The way we work today is fundamentally different than how we worked a decade ago. Gone are the days when employees worked nine to five, Monday to Friday, within the four walls of an office. Thanks to technology, businesses now operate 24/7 from anywhere and everywhere.
Flexible workplaces are becoming the norm. While conditions can vary, we define flexible workplaces as organizations that allow employees a measure of control over when, where and how they work, including working part-time, working from home, setting their own hours and taking leaves of absence. Employees are increasingly seeking flexibility. For women, workplace flexibility is especially important.
At Bain & Company, the global management consultancy, increasing the number of women in the workplace is not just a "nice to have," but a strategic priority. Numerous research studies suggest that diverse groups are more innovative, creative and often drive to better outcomes -- something that is critical in our business. We also realize the role that gender diversity plays in our ability to grow while maintaining our high bar for talent: women are a significant portion of the talent pool at top schools, and we simply cannot grow unless we are an attractive career option for this group.
Bain also has conducted extensive research on gender parity in the workplace. Our China Gender Parity Report showed with 73 per cent of women working, China boasts one of the highest female employment rates in the world, ahead of many developed countries. This is due, in part, to the fact that the cost of childcare is very affordable, relative to household incomes, and that members of the extended family, such as grandparents, often help care for children. Surprisingly, despite this fact, the 850 Chinese professionals Bain surveyed indicated that balancing work and family responsibilities affects women in China more than those in other countries. When asked why there were fewer women than men in senior roles, respondents ranked the fact that "Women's careers are slowed or disrupted by managing both work and family commitments" as the most important factor, whereas globally, it is ranked as only the second-most important factor.
Flexibility offers a solution to this dilemma -- it would help women manage their work-life balance and promote even greater female participation in the labour force.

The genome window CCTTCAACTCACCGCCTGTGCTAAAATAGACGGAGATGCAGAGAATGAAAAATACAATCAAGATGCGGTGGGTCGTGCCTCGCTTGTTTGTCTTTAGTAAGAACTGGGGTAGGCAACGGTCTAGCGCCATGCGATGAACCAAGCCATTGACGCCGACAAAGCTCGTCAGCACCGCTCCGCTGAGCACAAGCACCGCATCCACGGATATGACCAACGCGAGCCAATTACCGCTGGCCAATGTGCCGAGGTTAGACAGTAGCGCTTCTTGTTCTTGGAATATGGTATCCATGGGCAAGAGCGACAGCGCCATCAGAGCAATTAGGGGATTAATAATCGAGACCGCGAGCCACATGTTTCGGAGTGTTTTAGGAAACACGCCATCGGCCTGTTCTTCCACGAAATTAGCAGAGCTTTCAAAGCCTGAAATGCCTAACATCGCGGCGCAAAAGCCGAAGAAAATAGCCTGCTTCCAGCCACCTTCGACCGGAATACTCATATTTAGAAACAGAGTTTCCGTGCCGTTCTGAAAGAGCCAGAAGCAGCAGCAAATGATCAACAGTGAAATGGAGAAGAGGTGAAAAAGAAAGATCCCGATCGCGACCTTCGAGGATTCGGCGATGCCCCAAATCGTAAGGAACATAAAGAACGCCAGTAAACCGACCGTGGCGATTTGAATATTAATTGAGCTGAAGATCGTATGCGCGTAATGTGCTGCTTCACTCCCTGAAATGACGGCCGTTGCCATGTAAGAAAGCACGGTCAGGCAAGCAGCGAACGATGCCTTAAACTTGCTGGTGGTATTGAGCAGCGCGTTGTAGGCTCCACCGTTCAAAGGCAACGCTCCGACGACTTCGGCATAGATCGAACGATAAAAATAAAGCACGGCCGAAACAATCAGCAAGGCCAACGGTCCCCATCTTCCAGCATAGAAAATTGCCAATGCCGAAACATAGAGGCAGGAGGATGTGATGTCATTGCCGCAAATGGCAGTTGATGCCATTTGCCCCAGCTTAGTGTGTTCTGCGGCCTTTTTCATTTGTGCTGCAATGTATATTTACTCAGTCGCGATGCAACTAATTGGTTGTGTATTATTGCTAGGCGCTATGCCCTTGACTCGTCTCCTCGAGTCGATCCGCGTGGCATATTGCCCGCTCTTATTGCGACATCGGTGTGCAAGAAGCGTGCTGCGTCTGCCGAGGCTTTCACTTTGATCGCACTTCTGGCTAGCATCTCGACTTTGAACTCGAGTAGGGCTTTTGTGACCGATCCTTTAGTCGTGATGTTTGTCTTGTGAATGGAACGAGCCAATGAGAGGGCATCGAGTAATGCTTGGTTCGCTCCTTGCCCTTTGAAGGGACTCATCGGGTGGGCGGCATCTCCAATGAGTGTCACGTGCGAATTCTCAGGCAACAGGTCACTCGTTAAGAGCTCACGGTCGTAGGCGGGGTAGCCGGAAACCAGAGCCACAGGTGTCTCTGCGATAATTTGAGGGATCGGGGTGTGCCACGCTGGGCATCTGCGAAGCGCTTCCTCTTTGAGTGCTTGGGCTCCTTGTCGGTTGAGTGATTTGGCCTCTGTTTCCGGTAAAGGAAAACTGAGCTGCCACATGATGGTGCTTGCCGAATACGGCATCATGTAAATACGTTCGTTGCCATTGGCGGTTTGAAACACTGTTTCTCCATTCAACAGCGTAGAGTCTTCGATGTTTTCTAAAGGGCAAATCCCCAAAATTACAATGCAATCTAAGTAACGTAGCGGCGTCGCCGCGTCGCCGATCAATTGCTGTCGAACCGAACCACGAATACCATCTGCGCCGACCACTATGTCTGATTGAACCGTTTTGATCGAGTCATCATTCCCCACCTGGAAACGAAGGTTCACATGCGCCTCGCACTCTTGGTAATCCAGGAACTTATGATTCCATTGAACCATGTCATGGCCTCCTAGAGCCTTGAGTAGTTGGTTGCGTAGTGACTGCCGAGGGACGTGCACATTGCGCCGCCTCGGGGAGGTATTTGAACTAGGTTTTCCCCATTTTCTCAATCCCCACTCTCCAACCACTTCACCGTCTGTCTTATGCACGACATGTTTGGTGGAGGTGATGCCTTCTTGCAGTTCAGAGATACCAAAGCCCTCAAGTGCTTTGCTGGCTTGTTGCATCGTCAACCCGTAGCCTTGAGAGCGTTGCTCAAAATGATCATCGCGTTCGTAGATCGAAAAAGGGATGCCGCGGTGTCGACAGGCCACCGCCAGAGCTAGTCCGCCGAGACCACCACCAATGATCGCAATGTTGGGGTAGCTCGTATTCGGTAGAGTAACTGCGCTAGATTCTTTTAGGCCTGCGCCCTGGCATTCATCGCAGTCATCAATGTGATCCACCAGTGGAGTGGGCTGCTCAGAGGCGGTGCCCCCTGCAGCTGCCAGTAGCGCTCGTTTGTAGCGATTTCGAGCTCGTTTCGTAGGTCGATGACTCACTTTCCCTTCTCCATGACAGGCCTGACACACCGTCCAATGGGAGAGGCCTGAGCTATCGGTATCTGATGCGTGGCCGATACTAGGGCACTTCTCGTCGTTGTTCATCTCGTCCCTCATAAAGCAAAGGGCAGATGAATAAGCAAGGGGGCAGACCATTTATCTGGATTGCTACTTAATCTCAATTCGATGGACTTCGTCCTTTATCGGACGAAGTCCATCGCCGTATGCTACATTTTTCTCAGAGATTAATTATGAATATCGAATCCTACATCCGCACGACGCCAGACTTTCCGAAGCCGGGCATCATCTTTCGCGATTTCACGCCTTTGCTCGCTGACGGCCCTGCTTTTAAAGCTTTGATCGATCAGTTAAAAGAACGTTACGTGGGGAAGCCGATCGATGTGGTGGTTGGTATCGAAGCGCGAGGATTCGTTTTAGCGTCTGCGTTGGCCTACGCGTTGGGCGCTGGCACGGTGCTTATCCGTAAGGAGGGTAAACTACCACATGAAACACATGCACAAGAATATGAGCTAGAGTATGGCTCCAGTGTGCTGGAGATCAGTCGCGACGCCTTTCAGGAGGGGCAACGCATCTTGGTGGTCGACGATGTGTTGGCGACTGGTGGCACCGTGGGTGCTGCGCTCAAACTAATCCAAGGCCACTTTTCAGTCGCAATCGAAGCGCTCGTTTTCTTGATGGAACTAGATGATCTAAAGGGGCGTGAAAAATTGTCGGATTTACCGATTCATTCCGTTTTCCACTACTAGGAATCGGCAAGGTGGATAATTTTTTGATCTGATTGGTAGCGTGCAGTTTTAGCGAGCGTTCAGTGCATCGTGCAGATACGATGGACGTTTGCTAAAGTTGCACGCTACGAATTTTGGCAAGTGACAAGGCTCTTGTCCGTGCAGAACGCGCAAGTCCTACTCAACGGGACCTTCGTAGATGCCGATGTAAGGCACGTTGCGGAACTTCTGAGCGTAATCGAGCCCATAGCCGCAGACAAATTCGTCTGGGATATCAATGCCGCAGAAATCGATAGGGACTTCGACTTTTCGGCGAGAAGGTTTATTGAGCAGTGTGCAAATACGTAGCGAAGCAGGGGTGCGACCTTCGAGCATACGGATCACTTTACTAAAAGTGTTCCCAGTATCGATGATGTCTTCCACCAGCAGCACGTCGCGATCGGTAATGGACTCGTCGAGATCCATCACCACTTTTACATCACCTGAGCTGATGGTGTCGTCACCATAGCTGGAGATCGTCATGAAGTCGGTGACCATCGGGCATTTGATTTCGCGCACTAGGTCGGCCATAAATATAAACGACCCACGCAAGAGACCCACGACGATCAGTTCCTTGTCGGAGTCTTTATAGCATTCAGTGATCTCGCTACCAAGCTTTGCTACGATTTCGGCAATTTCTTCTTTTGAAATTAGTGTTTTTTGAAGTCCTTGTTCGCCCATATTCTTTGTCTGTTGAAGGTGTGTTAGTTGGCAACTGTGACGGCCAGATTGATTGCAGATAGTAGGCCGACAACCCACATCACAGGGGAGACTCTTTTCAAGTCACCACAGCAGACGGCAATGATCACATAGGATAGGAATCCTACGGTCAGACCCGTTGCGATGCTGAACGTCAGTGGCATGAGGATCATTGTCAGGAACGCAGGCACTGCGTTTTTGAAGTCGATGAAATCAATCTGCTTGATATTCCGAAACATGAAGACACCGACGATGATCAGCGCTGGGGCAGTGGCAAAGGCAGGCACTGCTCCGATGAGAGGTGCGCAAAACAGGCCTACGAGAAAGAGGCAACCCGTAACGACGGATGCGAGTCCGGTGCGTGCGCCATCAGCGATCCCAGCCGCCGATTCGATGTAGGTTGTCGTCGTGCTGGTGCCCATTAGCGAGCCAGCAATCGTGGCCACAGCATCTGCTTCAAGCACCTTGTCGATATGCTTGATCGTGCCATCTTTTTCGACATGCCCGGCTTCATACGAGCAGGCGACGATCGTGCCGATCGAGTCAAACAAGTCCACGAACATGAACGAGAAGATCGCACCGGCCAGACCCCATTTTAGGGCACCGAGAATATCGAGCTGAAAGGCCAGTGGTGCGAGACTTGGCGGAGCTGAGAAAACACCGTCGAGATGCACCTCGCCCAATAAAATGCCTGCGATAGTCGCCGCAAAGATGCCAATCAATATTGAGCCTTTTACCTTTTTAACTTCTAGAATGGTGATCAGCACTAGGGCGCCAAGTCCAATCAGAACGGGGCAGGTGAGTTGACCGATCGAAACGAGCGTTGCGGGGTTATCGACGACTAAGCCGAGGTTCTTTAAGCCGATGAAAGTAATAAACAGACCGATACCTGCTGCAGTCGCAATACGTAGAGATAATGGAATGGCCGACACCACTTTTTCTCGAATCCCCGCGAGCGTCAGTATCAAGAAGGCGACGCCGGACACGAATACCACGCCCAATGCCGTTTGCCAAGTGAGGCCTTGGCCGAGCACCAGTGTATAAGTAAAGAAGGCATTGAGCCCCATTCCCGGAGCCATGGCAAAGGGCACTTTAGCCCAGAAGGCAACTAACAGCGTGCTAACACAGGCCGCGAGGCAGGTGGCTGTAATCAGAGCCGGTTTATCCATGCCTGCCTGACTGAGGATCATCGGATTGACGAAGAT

Companies and organizations must revisit their support of their female employees to make sure they are getting the maximum benefit for their efforts. In order to improve employees' experiences with flexible working models -- of women employees especially -- organizations need to take the following steps:
- Actively encourage work flexibility and make it the standard for every position;
- Ensure that flexible arrangements are working successfully for both women and men;
- Ensure that a workplace-flexibility culture is in place, with a strong commitment and active support from the CEO and leadership team;
- Provide clear policies, set up enabling technology and create an agile work environment.
When organizations get it right, flexible work arrangements can boost productivity and advocacy, increase employee retention, provide the conditions for increased representation of women in senior leadership positions, and enable men and women to participate equally as caregivers while striking a better work-life balance.
Genuine gender parity efforts tend to increase employee engagement, which often correlates with better business performance. All parts of the equation -- employer, family and individual -- are critical to success. The good news is that many organizations are already helping women achieve equality and already have one or more gender parity programs in place. However, the current solutions are not sufficient, which is why organizations are increasingly seeking to implement more flexible working arrangements to help women progress to senior leadership positions.
By Dorothy Cai, Partner, Bain & Company, Inc.
Bain & Company is committed to finding ways to create job opportunities for more talented young women around the world, while combating poverty and increasing the diversity of the global workforce. For the last several years, Bain has worked with the G(irls) 20 Summit towards this shared goal. The Summit, which brings together delegates from each of the G20 countries to focus on the role women can play in building stronger communities through entrepreneurship, education and global experiences, embodies much of what Bain stands for: (1) Economic empowerment and equality of women and girls; (2) Working within global communities to build local capabilities that enable lasting change; and (3) A focus on delivering results and impact through project design and delivery.
As a firm, we are delighted to once again work with G(irls)20 and this year's Summit delegates in Beijing to help them create global change.
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